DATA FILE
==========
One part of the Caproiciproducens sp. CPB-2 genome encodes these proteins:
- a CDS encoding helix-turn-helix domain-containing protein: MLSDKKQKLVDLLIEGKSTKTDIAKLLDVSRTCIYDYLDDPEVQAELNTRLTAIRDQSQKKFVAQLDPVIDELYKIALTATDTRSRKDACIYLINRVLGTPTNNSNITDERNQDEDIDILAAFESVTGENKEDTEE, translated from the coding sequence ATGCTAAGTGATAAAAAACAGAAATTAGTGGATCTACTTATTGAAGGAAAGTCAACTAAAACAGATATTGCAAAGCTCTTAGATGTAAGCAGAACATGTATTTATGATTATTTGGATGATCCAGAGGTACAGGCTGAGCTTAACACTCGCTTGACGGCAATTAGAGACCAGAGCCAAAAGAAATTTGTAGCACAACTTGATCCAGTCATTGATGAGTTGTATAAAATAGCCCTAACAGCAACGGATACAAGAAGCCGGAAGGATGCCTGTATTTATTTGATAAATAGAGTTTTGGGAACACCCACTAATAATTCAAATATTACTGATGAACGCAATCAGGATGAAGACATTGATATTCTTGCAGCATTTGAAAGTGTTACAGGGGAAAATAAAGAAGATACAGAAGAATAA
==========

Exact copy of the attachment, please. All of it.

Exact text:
One part of the Caproiciproducens sp. CPB-2 genome encodes these proteins:
- a CDS encoding helix-turn-helix domain-containing protein: MLSDKKQKLVDLLIEGKSTKTDIAKLLDVSRTCIYDYLDDPEVQAELNTRLTAIRDQSQKKFVAQLDPVIDELYKIALTATDTRSRKDACIYLINRVLGTPTNNSNITDERNQDEDIDILAAFESVTGENKEDTEE, translated from the coding sequence ATGCTAAGTGATAAAAAACAGAAATTAGTGGATCTACTTATTGAAGGAAAGTCAACTAAAACAGATATTGCAAAGCTCTTAGATGTAAGCAGAACATGTATTTATGATTATTTGGATGATCCAGAGGTACAGGCTGAGCTTAACACTCGCTTGACGGCAATTAGAGACCAGAGCCAAAAGAAATTTGTAGCACAACTTGATCCAGTCATTGATGAGTTGTATAAAATAGCCCTAACAGCAACGGATACAAGAAGCCGGAAGGATGCCTGTATTTATTTGATAAATAGAGTTTTGGGAACACCCACTAATAATTCAAATATTACTGATGAACGCAATCAGGATGAAGACATTGATATTCTTGCAGCATTTGAAAGTGTTACAGGGGAAAATAAAGAAGATACAGAAGAATAA